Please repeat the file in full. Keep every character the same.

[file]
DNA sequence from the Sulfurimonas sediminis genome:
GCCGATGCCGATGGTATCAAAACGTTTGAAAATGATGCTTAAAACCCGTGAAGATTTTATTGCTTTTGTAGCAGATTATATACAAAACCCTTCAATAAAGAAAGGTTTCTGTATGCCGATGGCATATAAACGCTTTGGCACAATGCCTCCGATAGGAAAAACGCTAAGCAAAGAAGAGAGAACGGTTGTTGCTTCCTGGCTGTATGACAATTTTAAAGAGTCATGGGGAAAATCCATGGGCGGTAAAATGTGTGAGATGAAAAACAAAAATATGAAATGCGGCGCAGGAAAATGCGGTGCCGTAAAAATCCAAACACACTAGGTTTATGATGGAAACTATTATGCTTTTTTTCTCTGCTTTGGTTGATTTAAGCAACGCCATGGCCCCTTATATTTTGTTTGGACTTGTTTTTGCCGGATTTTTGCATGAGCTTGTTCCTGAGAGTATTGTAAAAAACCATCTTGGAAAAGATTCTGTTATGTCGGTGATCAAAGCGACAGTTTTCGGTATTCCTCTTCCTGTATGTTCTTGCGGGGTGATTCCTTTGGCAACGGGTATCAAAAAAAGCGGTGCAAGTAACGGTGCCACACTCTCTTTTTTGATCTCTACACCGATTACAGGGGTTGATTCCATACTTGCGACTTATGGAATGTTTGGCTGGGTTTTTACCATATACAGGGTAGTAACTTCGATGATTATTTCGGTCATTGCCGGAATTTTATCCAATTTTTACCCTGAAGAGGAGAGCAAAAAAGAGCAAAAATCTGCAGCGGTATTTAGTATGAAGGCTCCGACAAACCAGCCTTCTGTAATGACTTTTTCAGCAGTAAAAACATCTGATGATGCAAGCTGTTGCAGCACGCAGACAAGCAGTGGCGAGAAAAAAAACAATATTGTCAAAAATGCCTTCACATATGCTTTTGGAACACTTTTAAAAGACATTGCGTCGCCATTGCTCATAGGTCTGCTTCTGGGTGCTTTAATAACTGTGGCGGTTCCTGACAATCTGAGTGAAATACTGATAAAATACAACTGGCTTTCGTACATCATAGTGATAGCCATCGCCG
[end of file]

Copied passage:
DNA sequence from the Sulfurimonas sediminis genome:
GCCGATGCCGATGGTATCAAAACGTTTGAAAATGATGCTTAAAACCCGTGAAGATTTTATTGCTTTTGTAGCAGATTATATACAAAACCCTTCAATAAAGAAAGGTTTCTGTATGCCGATGGCATATAAACGCTTTGGCACAATGCCTCCGATAGGAAAAACGCTAAGCAAAGAAGAGAGAACGGTTGTTGCTTCCTGGCTGTATGACAATTTTAAAGAGTCATGGGGAAAATCCATGGGCGGTAAAATGTGTGAGATGAAAAACAAAAATATGAAATGCGGCGCAGGAAAATGCGGTGCCGTAAAAATCCAAACACACTAGGTTTATGATGGAAACTATTATGCTTTTTTTCTCTGCTTTGGTTGATTTAAGCAACGCCATGGCCCCTTATATTTTGTTTGGACTTGTTTTTGCCGGATTTTTGCATGAGCTTGTTCCTGAGAGTATTGTAAAAAACCATCTTGGAAAAGATTCTGTTATGTCGGTGATCAAAGCGACAGTTTTCGGTATTCCTCTTCCTGTATGTTCTTGCGGGGTGATTCCTTTGGCAACGGGTATCAAAAAAAGCGGTGCAAGTAACGGTGCCACACTCTCTTTTTTGATCTCTACACCGATTACAGGGGTTGATTCCATACTTGCGACTTATGGAATGTTTGGCTGGGTTTTTACCATATACAGGGTAGTAACTTCGATGATTATTTCGGTCATTGCCGGAATTTTATCCAATTTTTACCCTGAAGAGGAGAGCAAAAAAGAGCAAAAATCTGCAGCGGTATTTAGTATGAAGGCTCCGACAAACCAGCCTTCTGTAATGACTTTTTCAGCAGTAAAAACATCTGATGATGCAAGCTGTTGCAGCACGCAGACAAGCAGTGGCGAGAAAAAAAACAATATTGTCAAAAATGCCTTCACATATGCTTTTGGAACACTTTTAAAAGACATTGCGTCGCCATTGCTCATAGGTCTGCTTCTGGGTGCTTTAATAACTGTGGCGGTTCCTGACAATCTGAGTGAAATACTGATAAAATACAACTGGCTTTCGTACATCATAGTGATAGCCATCGCCG